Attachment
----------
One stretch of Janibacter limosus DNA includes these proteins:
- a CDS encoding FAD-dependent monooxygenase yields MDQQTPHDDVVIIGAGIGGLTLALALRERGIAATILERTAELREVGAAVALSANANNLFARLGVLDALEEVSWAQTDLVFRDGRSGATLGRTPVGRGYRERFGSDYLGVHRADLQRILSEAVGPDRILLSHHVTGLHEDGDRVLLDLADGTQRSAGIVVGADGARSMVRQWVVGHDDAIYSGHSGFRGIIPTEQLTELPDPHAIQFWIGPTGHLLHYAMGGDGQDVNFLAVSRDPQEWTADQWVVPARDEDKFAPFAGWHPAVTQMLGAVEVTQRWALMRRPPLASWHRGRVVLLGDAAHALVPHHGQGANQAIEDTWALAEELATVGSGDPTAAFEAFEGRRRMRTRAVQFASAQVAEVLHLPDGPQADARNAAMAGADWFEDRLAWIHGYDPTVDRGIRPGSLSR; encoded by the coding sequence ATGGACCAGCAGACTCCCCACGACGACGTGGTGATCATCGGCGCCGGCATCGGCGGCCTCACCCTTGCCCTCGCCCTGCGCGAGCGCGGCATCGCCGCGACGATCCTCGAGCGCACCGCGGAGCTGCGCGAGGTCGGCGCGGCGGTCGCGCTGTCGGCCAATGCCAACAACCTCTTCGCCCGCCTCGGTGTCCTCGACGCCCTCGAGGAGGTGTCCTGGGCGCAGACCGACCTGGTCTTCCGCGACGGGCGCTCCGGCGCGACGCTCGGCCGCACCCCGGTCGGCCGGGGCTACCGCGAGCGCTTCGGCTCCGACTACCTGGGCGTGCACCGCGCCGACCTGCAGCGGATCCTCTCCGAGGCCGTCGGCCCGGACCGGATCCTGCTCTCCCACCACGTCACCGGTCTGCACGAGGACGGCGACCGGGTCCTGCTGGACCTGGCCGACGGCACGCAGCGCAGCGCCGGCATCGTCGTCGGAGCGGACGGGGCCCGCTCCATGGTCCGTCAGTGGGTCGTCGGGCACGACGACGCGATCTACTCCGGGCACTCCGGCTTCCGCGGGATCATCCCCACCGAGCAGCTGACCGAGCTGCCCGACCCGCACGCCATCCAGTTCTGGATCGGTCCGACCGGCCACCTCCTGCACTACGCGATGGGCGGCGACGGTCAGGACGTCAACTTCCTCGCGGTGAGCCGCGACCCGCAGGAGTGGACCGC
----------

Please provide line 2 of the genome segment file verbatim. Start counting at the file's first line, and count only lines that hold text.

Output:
- a CDS encoding FAD-dependent monooxygenase yields MDQQTPHDDVVIIGAGIGGLTLALALRERGIAATILERTAELREVGAAVALSANANNLFARLGVLDALEEVSWAQTDLVFRDGRSGATLGRTPVGRGYRERFGSDYLGVHRADLQRILSEAVGPDRILLSHHVTGLHEDGDRVLLDLADGTQRSAGIVVGADGARSMVRQWVVGHDDAIYSGHSGFRGIIPTEQLTELPDPHAIQFWIGPTGHLLHYAMGGDGQDVNFLAVSRDPQEWTADQWVVPARDEDKFAPFAGWHPAVTQMLGAVEVTQRWALMRRPPLASWHRGRVVLLGDAAHALVPHHGQGANQAIEDTWALAEELATVGSGDPTAAFEAFEGRRRMRTRAVQFASAQVAEVLHLPDGPQADARNAAMAGADWFEDRLAWIHGYDPTVDRGIRPGSLSR; encoded by the coding sequence ATGGACCAGCAGACTCCCCACGACGACGTGGTGATCATCGGCGCCGGCATCGGCGGCCTCACCCTTGCCCTCGCCCTGCGCGAGCGCGGCATCGCCGCGACGATCCTCGAGCGCACCGCGGAGCTGCGCGAGGTCGGCGCGGCGGTCGCGCTGTCGGCCAATGCCAACAACCTCTTCGCCCGCCTCGGTGTCCTCGACGCCCTCGAGGAGGTGTCCTGGGCGCAGACCGACCTGGTCTTCCGCGACGGGCGCTCCGGCGCGACGCTCGGCCGCACCCCGGTCGGCCGGGGCTACCGCGAGCGCTTCGGCTCCGACTACCTGGGCGTGCACCGCGCCGACCTGCAGCGGATCCTCTCCGAGGCCGTCGGCCCGGACCGGATCCTGCTCTCCCACCACGTCACCGGTCTGCACGAGGACGGCGACCGGGTCCTGCTGGACCTGGCCGACGGCACGCAGCGCAGCGCCGGCATCGTCGTCGGAGCGGACGGGGCCCGCTCCATGGTCCGTCAGTGGGTCGTCGGGCACGACGACGCGATCTACTCCGGGCACTCCGGCTTCCGCGGGATCATCCCCACCGAGCAGCTGACCGAGCTGCCCGACCCGCACGCCATCCAGTTCTGGATCGGTCCGACCGGCCACCTCCTGCACTACGCGATGGGCGGCGACGGTCAGGACGTCAACTTCCTCGCGGTGAGCCGCGACCCGCAGGAGTGGACCGC